Do you remember when you decided to be a writer?
It began when I came back from Bombay for the vacations after the first year of college. By that time, one or two magazines had started. I sent in a story and it got published. That was “Tu vochu naka” (“Don’t go away”).

It is about a young man who gets caught in the freedom struggle, goes to Mumbai and returns after Goa is liberated. By the time he gets off the train in Margao and takes the last bus and reaches his village near Cortalim, it is night. On the way, in the dark, he hears someone calling out to him: “Tomas”.

Even at that time the characters came into my mind as Catholics. That’s because, I think, I lived in this ambiance. They were my people. Anyway, to get back to the story.

Tomas turns to see who it is and discovers it is his lady love who has been waiting for him. She walks with him to her home. He knocks on the door. Her mother opens the door and says, “Is it you? She was waiting for you for so long.”

He says: “What do you mean? She’s here.” He turns to find her gone. The mother says sadly, “How can that be? She died two years ago.” He’s scared and runs back to his own home where the caretaker asks why he is so scared. He says that he saw the mother and the caretaker pales. “But the girl’s mother died last year!”

The story was well liked and translated into English. It was published in Eve’s Weekly and someone who worked in Vasco said to me, “Bhai, I liked your ghost story.” And that hit me. I decided right there that I would never write a ghost story again because I would not write about things in which I did not believe.

The vacations ended, I came back to Mumbai and I heard there was a competition and I heard about it. I wanted to write desperately, I wanted to take part and write a story. I had an idea but I was short on time. The exams were approaching and I was racing for time. I remember how swiftly I ended the story, mailed it and then went and sat for the exams.

If you read “Ashok” today, you see how hastily I brought it to the end. It was about a boy who was an artist but who was dismissed by the others as mad. He would not talk much but he would draw with chalk or charcoal, people admired them but they considered him a good for nothing. Then a famous painter takes a look at his work and sees his talent and provides him with canvases and asks him to paint. The boy continues and then one of his paintings is entered into a national competition and wins but when the painter comes to tell the boy the good news, he is on his death bed. It was okay.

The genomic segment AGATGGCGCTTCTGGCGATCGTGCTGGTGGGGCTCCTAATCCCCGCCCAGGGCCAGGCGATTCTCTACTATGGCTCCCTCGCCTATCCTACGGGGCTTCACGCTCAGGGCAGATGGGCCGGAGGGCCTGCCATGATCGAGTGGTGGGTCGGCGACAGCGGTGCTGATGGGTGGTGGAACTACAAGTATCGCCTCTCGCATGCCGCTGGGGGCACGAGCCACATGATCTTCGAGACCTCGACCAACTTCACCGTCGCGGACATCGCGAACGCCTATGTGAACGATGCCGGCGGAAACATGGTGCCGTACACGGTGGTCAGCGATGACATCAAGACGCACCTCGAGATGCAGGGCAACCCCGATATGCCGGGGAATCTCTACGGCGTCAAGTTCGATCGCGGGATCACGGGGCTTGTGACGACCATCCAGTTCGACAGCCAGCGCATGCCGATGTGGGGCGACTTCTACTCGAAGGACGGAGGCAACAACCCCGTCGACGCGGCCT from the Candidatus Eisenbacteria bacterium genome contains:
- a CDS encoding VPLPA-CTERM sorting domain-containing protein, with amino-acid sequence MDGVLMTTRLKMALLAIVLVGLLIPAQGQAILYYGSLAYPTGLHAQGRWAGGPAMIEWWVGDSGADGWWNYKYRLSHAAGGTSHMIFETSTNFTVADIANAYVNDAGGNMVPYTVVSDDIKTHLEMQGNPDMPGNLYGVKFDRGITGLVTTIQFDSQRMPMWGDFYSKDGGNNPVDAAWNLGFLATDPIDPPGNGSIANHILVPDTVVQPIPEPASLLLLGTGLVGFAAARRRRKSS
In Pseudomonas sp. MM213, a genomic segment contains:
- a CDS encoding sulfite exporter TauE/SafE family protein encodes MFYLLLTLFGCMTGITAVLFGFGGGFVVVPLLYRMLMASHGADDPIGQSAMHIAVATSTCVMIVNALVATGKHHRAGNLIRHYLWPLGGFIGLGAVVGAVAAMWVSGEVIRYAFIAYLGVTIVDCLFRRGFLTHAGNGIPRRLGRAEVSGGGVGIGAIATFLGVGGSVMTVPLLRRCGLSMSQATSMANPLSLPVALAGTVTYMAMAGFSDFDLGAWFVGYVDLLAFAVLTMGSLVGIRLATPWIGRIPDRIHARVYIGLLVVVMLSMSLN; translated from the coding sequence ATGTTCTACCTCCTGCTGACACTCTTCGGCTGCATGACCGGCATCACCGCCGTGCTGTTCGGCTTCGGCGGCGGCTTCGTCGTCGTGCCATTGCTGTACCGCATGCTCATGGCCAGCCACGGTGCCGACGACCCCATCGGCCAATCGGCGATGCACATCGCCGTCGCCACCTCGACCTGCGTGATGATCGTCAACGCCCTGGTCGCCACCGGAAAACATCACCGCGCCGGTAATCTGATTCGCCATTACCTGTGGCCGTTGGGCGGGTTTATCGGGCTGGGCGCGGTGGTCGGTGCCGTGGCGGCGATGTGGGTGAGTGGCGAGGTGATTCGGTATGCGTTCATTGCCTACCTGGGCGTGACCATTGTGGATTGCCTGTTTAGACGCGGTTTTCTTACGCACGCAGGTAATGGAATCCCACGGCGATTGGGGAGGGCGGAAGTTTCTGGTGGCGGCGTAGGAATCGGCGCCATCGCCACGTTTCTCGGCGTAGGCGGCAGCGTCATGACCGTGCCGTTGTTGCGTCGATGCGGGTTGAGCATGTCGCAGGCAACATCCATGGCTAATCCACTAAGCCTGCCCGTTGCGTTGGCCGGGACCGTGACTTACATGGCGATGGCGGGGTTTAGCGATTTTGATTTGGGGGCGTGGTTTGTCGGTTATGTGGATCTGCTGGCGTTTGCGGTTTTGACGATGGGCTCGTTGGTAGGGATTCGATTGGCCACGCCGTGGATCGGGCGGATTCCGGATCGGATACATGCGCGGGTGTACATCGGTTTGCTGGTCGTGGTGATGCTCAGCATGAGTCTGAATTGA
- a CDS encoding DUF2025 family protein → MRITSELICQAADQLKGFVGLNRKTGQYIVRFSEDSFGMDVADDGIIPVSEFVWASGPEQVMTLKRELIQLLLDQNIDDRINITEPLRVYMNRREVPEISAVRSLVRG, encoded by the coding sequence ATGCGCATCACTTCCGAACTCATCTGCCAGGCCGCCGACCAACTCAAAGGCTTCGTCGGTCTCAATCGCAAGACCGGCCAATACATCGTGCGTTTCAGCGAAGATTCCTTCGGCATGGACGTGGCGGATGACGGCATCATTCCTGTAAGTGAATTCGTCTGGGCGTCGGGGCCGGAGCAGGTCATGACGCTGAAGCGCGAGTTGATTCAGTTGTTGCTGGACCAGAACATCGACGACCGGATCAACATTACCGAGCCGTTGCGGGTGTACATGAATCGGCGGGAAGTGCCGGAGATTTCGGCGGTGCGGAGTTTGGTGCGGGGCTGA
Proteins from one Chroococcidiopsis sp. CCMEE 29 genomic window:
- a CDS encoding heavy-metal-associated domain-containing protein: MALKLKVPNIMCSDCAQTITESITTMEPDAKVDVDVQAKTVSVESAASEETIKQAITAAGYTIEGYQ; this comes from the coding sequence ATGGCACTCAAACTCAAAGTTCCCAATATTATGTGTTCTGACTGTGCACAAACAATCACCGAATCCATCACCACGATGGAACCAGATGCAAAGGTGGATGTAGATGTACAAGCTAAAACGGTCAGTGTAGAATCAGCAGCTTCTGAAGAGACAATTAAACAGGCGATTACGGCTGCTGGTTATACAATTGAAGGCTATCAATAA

But it was the story of a snake that caught the attention of the noted Goan litterateur Laxmanrao Sardessai, who, in an act of literary generosity, put together a series of notes on the young and up-coming Goan writers. He singled out a story about a water snake in the time of drought for its evocation of landscape and for its other-wordliness. Sardessai also took it upon himself to translate it into Marathi and published it.

That was the beginning and it’s still a path I am walking today. I knew from within, I don’t know how I knew but I knew that I was going to be a writer of short fiction. I was not ambitious but I wanted to write. I am still not ambitious but the genre itself is what keeps me going. I love the short story. It offers thousands of possibilities, it is inexhaustible.

Even Karmelin began as two short stories. Then I found that there was something similar, something common between the two and I began to work them out as a larger idea, of the world of the Gulf and the world of the village in Goa. People call it a novel but I’m not so sure. If you go by the length, then it is a novel, that’s all.


Why don’t you think of it as a novel?
To answer that I would have to have a definition of the novel as a form to hand. I don’t. But to me Karmelin in its design, in many of its features, bears the marks of a short story. And yes, the end. I remember the publisher said to me: “This is the ending of a short story.” He wanted me to write a few pages more but I refused.

Karmelin was devised as a pair of short stories. She would therefore bear some of the marks of her origin story. I told him, “Karmelin has taken hold of my hand and stopped my pen. She has said that this is where her story will end. Neither you nor I should disobey her.”

I remember you telling us about the beginning of Karmelin, the first time we were ever introduced to the world of those who went abroad to the Gulf to work.
I ran a shop. It was not my choice. But because my father ran it and then my uncle ran it and then he gave up, so I had to do it and I ran it for forty-plus years. I don’t know why but I loved to interact with my customers; they were my own people, my village people. They talked to me and often they would tell me things, confide in me, say things that they had not said to their spouses or to their children.